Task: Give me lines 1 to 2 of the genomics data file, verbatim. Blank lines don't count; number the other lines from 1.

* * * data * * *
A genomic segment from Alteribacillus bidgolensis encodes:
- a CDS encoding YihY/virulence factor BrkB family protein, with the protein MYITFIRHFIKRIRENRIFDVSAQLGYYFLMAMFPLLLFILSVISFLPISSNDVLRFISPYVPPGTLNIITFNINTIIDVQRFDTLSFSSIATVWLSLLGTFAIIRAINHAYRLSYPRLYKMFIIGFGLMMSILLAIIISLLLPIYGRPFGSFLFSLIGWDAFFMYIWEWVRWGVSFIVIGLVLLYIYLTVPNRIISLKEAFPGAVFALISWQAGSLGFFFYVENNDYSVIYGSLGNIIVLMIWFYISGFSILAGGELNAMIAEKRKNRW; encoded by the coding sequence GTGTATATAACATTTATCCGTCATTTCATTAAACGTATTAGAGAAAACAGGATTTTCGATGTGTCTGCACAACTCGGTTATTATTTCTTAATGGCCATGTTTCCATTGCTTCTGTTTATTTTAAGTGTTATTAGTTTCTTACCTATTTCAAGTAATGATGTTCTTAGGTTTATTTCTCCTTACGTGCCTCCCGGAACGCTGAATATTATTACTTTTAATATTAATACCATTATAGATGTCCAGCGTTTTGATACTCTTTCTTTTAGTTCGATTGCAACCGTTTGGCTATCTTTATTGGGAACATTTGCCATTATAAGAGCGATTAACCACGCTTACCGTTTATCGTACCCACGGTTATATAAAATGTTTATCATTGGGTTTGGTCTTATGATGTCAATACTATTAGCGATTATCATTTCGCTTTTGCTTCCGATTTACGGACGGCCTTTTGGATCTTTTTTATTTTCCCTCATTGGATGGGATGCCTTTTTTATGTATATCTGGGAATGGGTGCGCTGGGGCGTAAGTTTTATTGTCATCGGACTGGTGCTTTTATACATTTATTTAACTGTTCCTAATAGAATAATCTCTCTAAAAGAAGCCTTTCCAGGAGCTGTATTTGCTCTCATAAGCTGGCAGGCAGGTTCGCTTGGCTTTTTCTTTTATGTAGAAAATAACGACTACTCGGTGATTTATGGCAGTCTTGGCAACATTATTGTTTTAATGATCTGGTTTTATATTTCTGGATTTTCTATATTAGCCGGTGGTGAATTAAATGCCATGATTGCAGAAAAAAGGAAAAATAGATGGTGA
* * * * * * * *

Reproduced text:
A genomic segment from Alteribacillus bidgolensis encodes:
- a CDS encoding YihY/virulence factor BrkB family protein, with the protein MYITFIRHFIKRIRENRIFDVSAQLGYYFLMAMFPLLLFILSVISFLPISSNDVLRFISPYVPPGTLNIITFNINTIIDVQRFDTLSFSSIATVWLSLLGTFAIIRAINHAYRLSYPRLYKMFIIGFGLMMSILLAIIISLLLPIYGRPFGSFLFSLIGWDAFFMYIWEWVRWGVSFIVIGLVLLYIYLTVPNRIISLKEAFPGAVFALISWQAGSLGFFFYVENNDYSVIYGSLGNIIVLMIWFYISGFSILAGGELNAMIAEKRKNRW; encoded by the coding sequence GTGTATATAACATTTATCCGTCATTTCATTAAACGTATTAGAGAAAACAGGATTTTCGATGTGTCTGCACAACTCGGTTATTATTTCTTAATGGCCATGTTTCCATTGCTTCTGTTTATTTTAAGTGTTATTAGTTTCTTACCTATTTCAAGTAATGATGTTCTTAGGTTTATTTCTCCTTACGTGCCTCCCGGAACGCTGAATATTATTACTTTTAATATTAATACCATTATAGATGTCCAGCGTTTTGATACTCTTTCTTTTAGTTCGATTGCAACCGTTTGGCTATCTTTATTGGGAACATTTGCCATTATAAGAGCGATTAACCACGCTTACCGTTTATCGTACCCACGGTTATATAAAATGTTTATCATTGGGTTTGGTCTTATGATGTCAATACTATTAGCGATTATCATTTCGCTTTTGCTTCCGATTTACGGACGGCCTTTTGGATCTTTTTTATTTTCCCTCATTGGATGGGATGCCTTTTTTATGTATATCTGGGAATGGGTGCGCTGGGGCGTAAGTTTTATTGTCATCGGACTGGTGCTTTTATACATTTATTTAACTGTTCCTAATAGAATAATCTCTCTAAAAGAAGCCTTTCCAGGAGCTGTATTTGCTCTCATAAGCTGGCAGGCAGGTTCGCTTGGCTTTTTCTTTTATGTAGAAAATAACGACTACTCGGTGATTTATGGCAGTCTTGGCAACATTATTGTTTTAATGATCTGGTTTTATATTTCTGGATTTTCTATATTAGCCGGTGGTGAATTAAATGCCATGATTGCAGAAAAAAGGAAAAATAGATGGTGA